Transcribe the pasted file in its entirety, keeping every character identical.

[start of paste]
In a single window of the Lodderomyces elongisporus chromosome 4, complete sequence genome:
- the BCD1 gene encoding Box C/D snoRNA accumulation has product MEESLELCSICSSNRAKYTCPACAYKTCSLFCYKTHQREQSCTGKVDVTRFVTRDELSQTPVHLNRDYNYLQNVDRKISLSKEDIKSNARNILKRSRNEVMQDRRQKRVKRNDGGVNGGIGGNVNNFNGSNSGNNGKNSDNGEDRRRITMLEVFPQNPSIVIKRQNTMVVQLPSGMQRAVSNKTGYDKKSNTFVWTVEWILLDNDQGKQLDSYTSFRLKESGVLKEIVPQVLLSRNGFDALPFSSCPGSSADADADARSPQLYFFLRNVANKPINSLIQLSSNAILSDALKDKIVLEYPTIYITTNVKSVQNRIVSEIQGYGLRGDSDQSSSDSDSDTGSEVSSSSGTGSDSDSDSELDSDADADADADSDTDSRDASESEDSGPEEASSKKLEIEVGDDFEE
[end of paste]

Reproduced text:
In a single window of the Lodderomyces elongisporus chromosome 4, complete sequence genome:
- the BCD1 gene encoding Box C/D snoRNA accumulation has product MEESLELCSICSSNRAKYTCPACAYKTCSLFCYKTHQREQSCTGKVDVTRFVTRDELSQTPVHLNRDYNYLQNVDRKISLSKEDIKSNARNILKRSRNEVMQDRRQKRVKRNDGGVNGGIGGNVNNFNGSNSGNNGKNSDNGEDRRRITMLEVFPQNPSIVIKRQNTMVVQLPSGMQRAVSNKTGYDKKSNTFVWTVEWILLDNDQGKQLDSYTSFRLKESGVLKEIVPQVLLSRNGFDALPFSSCPGSSADADADARSPQLYFFLRNVANKPINSLIQLSSNAILSDALKDKIVLEYPTIYITTNVKSVQNRIVSEIQGYGLRGDSDQSSSDSDSDTGSEVSSSSGTGSDSDSDSELDSDADADADADSDTDSRDASESEDSGPEEASSKKLEIEVGDDFEE